Is manufacturing in the U. S. dead and gone?
Edited by Leslie Gordon
The answer to this question — not really. In fact, here are just a few examples of companies — either entirely based in the U.S. or with large manufacturing plants here — that have done well even during the recent downturn. They range from high-precision machine shops to carousel builders.
Machine shop produces complex, precision parts
From simple screw-machine parts to highly precise, intricately detailed parts, this shop’s up-to-date machines let it produce a wide variety of products. Currently, the company’s in-house machines include those with up to 12 axes, letting it perform multiple operations at once. The shop also has vertical-machining centers and a secondary department that uses processes including thread rolling, knurling, polishing, slotting, deburring, drilling, and milling. The firm can machine many different kinds of material, from 360 brass to 303 stainless and Nitronic 60. It can also machine different types of plastic.
Nook Industries Inc.
How to increase positioning accuracy
Precision metric ball screws (PMBS) provide a cost-effective, high-precision actuator to aerospace, defense, medical, machine, and tool-making manufacturers. To make the screws, the company uses advanced thread-rolling technology, letting it manufacture highquality precision ball screws in a range of sizes, diameters, and leads. According to company officials, precision metric ball screws provide a more cost-effective alternative for accuracy-intensive actuation and outperform standard thread-rolled ball screws. Fully compliant with ISO 3408-3 and DIN 69051 standards, PMBS such as the MRT and PMT offer fine adjustment, accuracy, and repeatability for tight control positioning. The availability of different mounting styles makes PMBS ball screws a good, interchangeable, domestically produced replacement for imported ground screws.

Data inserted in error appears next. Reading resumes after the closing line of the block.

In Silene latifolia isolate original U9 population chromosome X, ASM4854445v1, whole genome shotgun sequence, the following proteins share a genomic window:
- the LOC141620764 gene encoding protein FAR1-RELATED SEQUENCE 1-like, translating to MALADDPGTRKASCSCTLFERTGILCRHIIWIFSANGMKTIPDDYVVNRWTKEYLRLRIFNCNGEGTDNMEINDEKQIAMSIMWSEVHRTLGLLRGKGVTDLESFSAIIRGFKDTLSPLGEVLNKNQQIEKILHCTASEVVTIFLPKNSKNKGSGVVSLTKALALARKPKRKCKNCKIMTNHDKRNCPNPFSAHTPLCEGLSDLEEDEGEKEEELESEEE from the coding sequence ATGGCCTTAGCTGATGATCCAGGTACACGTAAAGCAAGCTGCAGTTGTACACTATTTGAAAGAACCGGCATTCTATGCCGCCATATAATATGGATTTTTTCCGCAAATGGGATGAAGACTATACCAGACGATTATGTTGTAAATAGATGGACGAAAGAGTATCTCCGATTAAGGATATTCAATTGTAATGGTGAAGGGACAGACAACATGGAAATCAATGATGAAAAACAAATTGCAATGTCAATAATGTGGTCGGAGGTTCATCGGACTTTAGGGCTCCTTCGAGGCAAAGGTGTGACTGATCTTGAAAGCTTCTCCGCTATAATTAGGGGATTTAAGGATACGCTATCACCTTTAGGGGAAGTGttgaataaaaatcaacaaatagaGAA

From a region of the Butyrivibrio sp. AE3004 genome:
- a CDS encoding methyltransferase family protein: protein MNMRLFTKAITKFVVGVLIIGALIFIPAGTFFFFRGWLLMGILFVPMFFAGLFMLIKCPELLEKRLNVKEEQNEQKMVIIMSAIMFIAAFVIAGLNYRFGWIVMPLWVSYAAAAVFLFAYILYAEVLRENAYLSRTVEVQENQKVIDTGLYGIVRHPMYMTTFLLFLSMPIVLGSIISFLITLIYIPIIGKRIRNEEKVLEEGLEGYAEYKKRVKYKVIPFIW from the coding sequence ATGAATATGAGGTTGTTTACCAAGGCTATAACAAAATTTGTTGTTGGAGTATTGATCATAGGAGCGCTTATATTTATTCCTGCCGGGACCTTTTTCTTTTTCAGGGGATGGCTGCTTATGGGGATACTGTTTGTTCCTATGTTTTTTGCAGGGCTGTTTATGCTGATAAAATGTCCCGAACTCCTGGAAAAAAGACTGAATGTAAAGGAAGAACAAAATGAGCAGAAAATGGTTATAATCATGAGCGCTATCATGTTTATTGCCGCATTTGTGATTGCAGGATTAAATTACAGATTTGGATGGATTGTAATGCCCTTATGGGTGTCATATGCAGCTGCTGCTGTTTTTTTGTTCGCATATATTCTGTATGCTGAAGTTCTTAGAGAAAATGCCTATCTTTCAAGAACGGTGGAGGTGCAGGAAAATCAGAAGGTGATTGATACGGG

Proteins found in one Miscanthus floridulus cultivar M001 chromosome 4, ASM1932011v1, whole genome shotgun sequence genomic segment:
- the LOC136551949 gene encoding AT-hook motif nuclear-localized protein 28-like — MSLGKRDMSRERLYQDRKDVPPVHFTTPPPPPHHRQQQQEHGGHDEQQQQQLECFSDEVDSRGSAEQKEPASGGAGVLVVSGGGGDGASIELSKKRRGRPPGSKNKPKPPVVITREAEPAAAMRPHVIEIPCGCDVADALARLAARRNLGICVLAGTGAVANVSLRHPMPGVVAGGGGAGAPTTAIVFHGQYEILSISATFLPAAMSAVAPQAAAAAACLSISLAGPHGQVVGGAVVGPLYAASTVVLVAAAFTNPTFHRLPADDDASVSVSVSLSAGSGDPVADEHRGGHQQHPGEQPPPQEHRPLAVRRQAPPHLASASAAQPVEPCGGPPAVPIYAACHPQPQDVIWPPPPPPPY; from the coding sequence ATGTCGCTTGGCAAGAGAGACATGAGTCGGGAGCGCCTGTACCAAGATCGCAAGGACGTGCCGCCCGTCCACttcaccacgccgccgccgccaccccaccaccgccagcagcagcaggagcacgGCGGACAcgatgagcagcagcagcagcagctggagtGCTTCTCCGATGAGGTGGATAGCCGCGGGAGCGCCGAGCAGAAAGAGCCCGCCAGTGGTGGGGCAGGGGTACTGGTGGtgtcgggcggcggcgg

Rated for Division 1/Zone 1 hazardous locations, XCESX explosionproof enclosures are cast from 316L stainless steel. Intended for use in highly corrosive areas, the enclosures target offshore, petrochem, and volatile industrial areas where the setting requires additional corrosion protection. The XCESX Series provides an alternative to traditional cast-aluminum enclosures, which can become compromised or break down over time.
There are five standard sizes, which have internal dimensions of 10 × 14 × 8 in., up to 24 × 36 × 10 in. Features include a watertight gasket and stainlesssteel cover bolts for Type 4X/IP66 ratings; stainless-steel hinge kit; mounting panel; removable lifting eye bolts; cover-alignment device; cast-on mounting lugs; and internal/external ground screws. A flat plate cover is for additional viewing windows as well as devices such as pushbuttons, selector switches, and pilot lights.
The XCESX Series carry UL, cUL, ATEX, and IECEx approvals for global applications.
Toggle clamps for workholding applications
These versatile toggle clamps provide fast, easy workholding. The complete toggle-clamp line includes horizontal and vertical-handle hold-down clamps, push/pull plunger models, latch-action clamps, toggle pliers, and air-powered clamps. The clamps come in a range of styles, sizes, and holding capacities, from mini sizes to those for heavyduty applications. A safety lock option is available. Most of the clamps come in heavy-duty steel or stainless steel, with a straight or flanged base, and open or solid arms — all with a comfortable handle grip.
Fasteners for solar thermal-energy collectors